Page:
The Pixel 7 Pro and the Pixel 6 Pro have very similar displays. They both sport a 6.7-inch OLED panel with QHD+ resolution and a 120Hz refresh rate. They are also both protected from scratches by Corning’s Gorilla Glass Victus and come with a punch hole that houses the selfie camera. However, Google claims that the Pixel 7 Pro’s display is 25% brighter than the one of its predecessor. A brighter display is always better, especially when viewing it under direct sunlight.
When it comes to design, the differences are more noticeable. Both feature a protruding camera bar on the back that stands out from the crowd, sporting a different accent color than the rest of the phone — depending on the model. However, the camera bar on the new Pixel 7 Pro is toned-down compared to the one on the Pixel 6 Pro and is made of aluminum instead of glass. It looks more modern while still providing the phone with a unique look.
In terms of materials, both phones sport a glass back and an aluminum frame that gives them a premium look and feel. There are slight differences between the two when it comes to colors, though. The Pixel 7 Pro comes in Obsidian (black), Snow (white), and Hazel (greenish-grey). The first two colors sport a silver camera bar, while the Hazel colorway comes with a gold camera bar.
On the other hand, the Pixel 6 Pro comes in Stormy Black, Cloudy White, and Sorta Sunny, with all three color options sporting a black camera bar.
Design is subjective, so there’s no winner in this category. However, I prefer the look of the new Pixel 7 Pro since it’s a bit toned down compared to its predecessor and gives off a more professional vibe.
Google Pixel 6 Pro vs Pixel 7 Pro: Price and availability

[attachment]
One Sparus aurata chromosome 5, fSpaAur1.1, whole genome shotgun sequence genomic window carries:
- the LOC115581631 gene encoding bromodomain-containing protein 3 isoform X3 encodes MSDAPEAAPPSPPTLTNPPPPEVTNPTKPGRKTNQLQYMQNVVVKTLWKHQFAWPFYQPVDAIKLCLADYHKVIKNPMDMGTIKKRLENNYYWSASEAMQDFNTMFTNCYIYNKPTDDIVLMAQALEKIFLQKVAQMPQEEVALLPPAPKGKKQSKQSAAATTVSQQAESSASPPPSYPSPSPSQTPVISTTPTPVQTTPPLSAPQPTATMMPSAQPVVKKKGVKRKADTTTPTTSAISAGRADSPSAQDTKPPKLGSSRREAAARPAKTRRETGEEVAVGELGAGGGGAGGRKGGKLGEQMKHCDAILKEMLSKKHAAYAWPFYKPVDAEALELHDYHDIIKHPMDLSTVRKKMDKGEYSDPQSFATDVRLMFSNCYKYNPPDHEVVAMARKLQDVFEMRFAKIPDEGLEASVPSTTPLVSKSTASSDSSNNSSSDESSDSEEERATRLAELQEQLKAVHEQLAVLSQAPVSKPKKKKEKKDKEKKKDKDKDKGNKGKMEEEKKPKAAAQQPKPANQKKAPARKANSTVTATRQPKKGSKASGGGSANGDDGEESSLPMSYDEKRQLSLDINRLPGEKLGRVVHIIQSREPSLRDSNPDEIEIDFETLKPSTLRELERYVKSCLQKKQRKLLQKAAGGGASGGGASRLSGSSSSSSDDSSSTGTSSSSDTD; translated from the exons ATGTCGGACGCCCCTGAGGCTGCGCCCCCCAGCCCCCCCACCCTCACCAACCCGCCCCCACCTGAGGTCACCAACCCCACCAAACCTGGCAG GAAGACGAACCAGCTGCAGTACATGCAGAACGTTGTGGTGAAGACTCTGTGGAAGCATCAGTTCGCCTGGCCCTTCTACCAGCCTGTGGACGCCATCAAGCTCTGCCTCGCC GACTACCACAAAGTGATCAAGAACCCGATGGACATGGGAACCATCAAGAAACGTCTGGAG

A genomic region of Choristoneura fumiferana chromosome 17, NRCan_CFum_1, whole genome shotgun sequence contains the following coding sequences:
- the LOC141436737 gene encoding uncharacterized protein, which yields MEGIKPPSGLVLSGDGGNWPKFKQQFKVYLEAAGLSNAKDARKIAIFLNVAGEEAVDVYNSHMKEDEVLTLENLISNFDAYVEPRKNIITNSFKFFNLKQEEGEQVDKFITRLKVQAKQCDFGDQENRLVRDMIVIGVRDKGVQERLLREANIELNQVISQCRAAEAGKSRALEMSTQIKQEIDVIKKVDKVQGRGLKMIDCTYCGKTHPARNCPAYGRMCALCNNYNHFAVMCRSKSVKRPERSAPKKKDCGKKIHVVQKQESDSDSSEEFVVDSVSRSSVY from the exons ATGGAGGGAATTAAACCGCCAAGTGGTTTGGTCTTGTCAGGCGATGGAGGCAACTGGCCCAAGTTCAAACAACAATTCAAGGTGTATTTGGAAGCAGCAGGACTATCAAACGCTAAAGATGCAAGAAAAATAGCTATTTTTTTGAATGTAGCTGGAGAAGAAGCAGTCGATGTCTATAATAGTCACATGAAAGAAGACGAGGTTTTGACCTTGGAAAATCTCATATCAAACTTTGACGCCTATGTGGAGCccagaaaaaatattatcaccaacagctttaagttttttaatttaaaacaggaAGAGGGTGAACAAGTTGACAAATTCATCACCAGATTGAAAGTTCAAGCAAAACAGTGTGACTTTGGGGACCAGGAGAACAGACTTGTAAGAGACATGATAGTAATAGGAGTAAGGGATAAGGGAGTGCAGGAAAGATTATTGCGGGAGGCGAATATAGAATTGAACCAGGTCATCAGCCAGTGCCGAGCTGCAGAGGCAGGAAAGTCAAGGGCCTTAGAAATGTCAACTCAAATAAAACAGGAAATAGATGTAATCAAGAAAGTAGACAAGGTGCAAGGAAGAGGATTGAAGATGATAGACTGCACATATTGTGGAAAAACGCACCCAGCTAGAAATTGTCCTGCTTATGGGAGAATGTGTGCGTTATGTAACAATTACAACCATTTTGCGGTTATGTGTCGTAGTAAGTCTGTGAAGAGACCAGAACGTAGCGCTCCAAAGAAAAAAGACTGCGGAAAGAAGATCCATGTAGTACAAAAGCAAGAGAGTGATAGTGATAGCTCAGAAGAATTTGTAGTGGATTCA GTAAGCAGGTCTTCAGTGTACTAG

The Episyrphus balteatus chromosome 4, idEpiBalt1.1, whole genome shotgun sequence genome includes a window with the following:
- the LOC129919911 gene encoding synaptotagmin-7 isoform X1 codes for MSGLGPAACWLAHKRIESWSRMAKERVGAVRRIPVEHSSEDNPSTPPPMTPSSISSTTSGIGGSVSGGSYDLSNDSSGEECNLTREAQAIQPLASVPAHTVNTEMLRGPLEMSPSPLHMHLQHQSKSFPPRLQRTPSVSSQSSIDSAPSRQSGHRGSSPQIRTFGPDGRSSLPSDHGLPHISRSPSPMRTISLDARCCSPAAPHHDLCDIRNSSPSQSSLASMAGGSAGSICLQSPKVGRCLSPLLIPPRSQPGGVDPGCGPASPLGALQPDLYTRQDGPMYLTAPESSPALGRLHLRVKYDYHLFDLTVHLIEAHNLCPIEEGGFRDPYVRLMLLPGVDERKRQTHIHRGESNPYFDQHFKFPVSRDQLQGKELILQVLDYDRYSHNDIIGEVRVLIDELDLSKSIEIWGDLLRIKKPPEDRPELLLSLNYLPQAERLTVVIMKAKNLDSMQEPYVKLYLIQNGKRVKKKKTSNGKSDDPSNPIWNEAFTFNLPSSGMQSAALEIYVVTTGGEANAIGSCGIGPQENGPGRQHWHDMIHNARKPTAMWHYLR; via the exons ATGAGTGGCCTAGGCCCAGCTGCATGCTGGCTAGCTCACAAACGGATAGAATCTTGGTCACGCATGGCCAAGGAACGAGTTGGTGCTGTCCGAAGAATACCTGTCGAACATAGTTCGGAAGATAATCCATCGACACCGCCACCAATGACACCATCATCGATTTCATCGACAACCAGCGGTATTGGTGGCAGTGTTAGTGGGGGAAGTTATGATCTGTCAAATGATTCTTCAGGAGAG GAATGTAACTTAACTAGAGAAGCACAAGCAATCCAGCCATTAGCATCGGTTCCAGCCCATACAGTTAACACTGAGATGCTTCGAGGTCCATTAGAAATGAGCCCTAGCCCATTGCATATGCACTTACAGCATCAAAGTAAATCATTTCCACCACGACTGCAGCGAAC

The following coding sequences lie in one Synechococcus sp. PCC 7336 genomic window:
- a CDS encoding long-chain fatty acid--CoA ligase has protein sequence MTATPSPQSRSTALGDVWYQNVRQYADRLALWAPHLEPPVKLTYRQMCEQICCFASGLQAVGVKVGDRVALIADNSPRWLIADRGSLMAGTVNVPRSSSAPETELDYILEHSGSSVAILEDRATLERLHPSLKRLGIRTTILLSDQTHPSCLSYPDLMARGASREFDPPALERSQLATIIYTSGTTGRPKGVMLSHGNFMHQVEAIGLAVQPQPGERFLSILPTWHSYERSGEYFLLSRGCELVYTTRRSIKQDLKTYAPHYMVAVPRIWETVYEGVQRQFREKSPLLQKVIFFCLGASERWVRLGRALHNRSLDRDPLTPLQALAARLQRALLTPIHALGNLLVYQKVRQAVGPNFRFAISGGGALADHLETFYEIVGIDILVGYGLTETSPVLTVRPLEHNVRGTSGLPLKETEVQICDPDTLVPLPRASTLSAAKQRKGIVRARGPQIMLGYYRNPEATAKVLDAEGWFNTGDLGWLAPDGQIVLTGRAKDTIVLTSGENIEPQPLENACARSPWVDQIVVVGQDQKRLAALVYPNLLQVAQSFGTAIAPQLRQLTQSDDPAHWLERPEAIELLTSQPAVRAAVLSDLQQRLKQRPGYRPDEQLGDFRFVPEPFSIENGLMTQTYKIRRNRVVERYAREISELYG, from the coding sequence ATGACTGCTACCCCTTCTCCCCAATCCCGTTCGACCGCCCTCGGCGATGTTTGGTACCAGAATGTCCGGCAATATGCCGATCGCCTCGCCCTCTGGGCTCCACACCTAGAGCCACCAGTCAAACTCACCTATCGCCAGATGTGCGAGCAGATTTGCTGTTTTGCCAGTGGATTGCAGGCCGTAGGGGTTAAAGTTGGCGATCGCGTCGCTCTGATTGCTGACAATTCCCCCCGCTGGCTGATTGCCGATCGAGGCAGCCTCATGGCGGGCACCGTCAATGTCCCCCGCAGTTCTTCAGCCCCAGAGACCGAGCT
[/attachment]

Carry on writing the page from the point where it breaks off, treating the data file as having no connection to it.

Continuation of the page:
Edgar Cervantes / Android Authority
Pixel 7 Pro: From $899 / £849 / €899
Pixel 6 Pro: From $899 / £849 / €899
The Pixel 7 Pro starts at $899. It costs the same as the Pixel 6 Pro did at launch. But since the Pixel 6 Pro has been on the market since late 2023, you can get it for far less on sale. That said, we’ve also started to see good deals on the Pixel 7 Pro already.
The pricing of the 256GB and 512GB variants also stays the same. The former comes in at $999, while the latter will set you back $1,099.
The Pixel 7 Pro is available from Google, Amazon, Best Buy, and all the major carriers. The story is similar with the Pixel 6 Pro, although it will slowly become harder and harder to get once retailers and carriers start running out of stock.
Rita El Khoury / Android Authority
If you asked me eight months ago where I pictured the Pixel Watch would be by now, I’d have named dozens and dozens of updates and new features I wanted, on top of obvious additions like more watch faces. Alas, the first six months of the watch’s existence were pretty boring, update-wise, so much so that I started wondering if Google had abandoned the project soon after it launched it. Hey, all we got was fall detection plus a couple of random features for six months!